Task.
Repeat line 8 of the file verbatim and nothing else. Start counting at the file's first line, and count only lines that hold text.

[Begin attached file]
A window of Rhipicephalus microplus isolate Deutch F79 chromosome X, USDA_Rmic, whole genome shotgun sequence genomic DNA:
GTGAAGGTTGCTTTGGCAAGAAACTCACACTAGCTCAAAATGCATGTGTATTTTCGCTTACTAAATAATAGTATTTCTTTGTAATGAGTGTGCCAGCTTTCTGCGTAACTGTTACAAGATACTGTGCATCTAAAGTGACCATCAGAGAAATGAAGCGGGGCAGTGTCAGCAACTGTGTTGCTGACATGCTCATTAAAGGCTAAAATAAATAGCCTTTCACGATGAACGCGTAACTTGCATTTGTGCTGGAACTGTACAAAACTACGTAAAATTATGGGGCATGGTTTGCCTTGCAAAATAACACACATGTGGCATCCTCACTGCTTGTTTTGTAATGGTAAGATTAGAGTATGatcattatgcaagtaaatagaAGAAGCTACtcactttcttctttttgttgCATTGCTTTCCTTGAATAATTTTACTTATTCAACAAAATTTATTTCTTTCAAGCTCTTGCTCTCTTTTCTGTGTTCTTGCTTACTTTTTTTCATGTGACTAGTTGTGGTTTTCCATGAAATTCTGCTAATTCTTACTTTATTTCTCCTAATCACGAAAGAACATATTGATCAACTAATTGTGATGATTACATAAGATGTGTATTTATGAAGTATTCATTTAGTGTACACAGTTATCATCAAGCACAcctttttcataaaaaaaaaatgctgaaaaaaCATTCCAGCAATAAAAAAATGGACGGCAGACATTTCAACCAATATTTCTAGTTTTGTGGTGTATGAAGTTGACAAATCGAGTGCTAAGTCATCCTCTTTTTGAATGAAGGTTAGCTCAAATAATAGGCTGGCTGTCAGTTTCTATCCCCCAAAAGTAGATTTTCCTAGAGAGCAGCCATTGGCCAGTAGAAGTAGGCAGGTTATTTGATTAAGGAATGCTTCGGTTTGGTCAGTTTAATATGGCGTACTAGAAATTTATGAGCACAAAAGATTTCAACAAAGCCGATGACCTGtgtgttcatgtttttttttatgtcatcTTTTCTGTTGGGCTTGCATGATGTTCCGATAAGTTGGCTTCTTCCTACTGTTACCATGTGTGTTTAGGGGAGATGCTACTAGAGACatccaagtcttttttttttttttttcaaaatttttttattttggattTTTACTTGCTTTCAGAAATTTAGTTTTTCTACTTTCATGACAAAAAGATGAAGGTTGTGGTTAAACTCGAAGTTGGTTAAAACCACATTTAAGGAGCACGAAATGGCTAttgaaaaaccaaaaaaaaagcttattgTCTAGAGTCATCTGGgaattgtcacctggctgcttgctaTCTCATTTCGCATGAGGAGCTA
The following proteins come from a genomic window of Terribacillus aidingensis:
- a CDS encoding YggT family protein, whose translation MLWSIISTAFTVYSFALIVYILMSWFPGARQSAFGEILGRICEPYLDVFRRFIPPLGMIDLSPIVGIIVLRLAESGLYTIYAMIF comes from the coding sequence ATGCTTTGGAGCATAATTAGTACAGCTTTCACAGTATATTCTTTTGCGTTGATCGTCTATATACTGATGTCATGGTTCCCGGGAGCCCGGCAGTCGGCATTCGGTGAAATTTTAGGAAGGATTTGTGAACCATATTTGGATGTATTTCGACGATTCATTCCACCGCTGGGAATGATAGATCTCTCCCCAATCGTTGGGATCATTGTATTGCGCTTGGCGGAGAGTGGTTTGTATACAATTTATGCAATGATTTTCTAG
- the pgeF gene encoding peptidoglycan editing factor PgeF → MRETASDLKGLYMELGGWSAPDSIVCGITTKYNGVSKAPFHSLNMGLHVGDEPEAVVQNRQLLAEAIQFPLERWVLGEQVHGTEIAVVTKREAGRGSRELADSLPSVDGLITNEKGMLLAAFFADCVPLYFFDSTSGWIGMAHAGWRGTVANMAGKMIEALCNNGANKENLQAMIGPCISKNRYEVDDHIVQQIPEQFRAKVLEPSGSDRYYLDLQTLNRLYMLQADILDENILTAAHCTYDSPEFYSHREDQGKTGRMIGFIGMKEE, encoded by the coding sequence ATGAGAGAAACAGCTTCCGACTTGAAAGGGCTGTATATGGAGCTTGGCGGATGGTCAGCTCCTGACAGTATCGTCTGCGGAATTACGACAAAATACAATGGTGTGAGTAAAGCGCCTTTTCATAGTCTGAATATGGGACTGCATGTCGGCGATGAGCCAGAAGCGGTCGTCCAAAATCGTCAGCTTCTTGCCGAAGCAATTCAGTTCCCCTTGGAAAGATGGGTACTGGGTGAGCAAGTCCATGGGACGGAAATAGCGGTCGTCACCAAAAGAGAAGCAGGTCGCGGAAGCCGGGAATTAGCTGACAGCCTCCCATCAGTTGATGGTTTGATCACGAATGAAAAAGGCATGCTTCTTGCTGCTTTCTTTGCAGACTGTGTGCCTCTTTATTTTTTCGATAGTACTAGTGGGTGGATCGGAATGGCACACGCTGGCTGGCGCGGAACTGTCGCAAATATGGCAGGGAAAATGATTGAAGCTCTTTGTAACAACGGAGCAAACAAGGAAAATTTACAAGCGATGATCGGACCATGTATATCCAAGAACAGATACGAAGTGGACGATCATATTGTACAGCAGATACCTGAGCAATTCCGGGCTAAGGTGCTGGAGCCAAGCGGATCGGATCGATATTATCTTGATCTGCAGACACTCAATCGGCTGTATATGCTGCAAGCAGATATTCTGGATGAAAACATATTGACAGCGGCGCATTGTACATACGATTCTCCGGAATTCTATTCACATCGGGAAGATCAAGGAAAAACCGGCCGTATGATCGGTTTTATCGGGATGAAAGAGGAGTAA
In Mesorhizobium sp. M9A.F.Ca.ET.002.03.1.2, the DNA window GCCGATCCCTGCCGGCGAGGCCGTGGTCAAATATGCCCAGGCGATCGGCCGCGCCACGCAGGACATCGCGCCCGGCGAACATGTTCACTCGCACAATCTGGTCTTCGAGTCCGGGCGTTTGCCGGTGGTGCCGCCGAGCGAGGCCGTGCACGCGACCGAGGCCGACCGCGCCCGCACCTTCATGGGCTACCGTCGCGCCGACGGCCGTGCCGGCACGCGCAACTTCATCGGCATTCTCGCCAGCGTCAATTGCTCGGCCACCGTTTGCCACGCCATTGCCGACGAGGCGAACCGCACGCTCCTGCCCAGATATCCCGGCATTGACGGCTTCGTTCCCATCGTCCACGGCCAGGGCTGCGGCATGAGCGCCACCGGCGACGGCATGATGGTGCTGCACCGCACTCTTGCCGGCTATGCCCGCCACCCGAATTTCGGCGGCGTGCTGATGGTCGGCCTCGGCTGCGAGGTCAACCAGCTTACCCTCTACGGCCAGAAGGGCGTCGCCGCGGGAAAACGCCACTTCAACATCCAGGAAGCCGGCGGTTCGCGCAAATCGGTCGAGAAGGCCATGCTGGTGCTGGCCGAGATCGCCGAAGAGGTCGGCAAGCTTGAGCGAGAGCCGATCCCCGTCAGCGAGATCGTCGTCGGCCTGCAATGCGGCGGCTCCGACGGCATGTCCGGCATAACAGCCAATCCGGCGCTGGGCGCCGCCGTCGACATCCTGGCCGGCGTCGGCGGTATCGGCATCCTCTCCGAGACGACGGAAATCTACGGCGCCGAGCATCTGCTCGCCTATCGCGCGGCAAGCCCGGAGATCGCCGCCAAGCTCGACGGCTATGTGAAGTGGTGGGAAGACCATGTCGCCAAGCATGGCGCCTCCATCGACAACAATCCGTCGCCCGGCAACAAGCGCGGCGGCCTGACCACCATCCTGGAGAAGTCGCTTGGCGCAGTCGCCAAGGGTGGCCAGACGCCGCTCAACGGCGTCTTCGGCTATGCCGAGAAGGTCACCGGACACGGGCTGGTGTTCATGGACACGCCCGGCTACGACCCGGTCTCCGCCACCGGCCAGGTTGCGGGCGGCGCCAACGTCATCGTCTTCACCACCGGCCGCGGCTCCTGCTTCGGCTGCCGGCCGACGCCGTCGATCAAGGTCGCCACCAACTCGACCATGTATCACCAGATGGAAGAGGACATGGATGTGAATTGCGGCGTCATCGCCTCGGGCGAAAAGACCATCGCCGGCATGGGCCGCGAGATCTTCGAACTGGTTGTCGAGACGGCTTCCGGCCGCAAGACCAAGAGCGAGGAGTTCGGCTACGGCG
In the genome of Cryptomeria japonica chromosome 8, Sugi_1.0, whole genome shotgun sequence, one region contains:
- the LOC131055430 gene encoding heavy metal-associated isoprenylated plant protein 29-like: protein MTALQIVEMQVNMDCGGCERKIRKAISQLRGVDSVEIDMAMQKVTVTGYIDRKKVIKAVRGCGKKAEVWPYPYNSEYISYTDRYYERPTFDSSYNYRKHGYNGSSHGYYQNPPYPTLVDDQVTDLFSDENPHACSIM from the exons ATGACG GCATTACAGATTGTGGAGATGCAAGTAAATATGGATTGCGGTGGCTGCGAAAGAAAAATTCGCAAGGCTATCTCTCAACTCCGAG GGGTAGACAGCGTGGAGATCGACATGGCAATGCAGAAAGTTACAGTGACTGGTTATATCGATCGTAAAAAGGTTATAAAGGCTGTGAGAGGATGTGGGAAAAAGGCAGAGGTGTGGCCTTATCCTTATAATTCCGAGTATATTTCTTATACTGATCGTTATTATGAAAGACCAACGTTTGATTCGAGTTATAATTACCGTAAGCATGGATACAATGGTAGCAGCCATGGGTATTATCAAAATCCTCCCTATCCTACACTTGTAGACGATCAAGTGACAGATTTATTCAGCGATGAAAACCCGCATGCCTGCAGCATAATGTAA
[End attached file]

- the LOC131055430 gene encoding heavy metal-associated isoprenylated plant protein 29-like: protein MTALQIVEMQVNMDCGGCERKIRKAISQLRGVDSVEIDMAMQKVTVTGYIDRKKVIKAVRGCGKKAEVWPYPYNSEYISYTDRYYERPTFDSSYNYRKHGYNGSSHGYYQNPPYPTLVDDQVTDLFSDENPHACSIM from the exons ATGACG GCATTACAGATTGTGGAGATGCAAGTAAATATGGATTGCGGTGGCTGCGAAAGAAAAATTCGCAAGGCTATCTCTCAACTCCGAG GGGTAGACAGCGTGGAGATCGACATGGCAATGCAGAAAGTTACAGTGACTGGTTATATCGATCGTAAAAAGGTTATAAAGGCTGTGAGAGGATGTGGGAAAAAGGCAGAGGTGTGGCCTTATCCTTATAATTCCGAGTATATTTCTTATACTGATCGTTATTATGAAAGACCAACGTTTGATTCGAGTTATAATTACCGTAAGCATGGATACAATGGTAGCAGCCATGGGTATTATCAAAATCCTCCCTATCCTACACTTGTAGACGATCAAGTGACAGATTTATTCAGCGATGAAAACCCGCATGCCTGCAGCATAATGTAA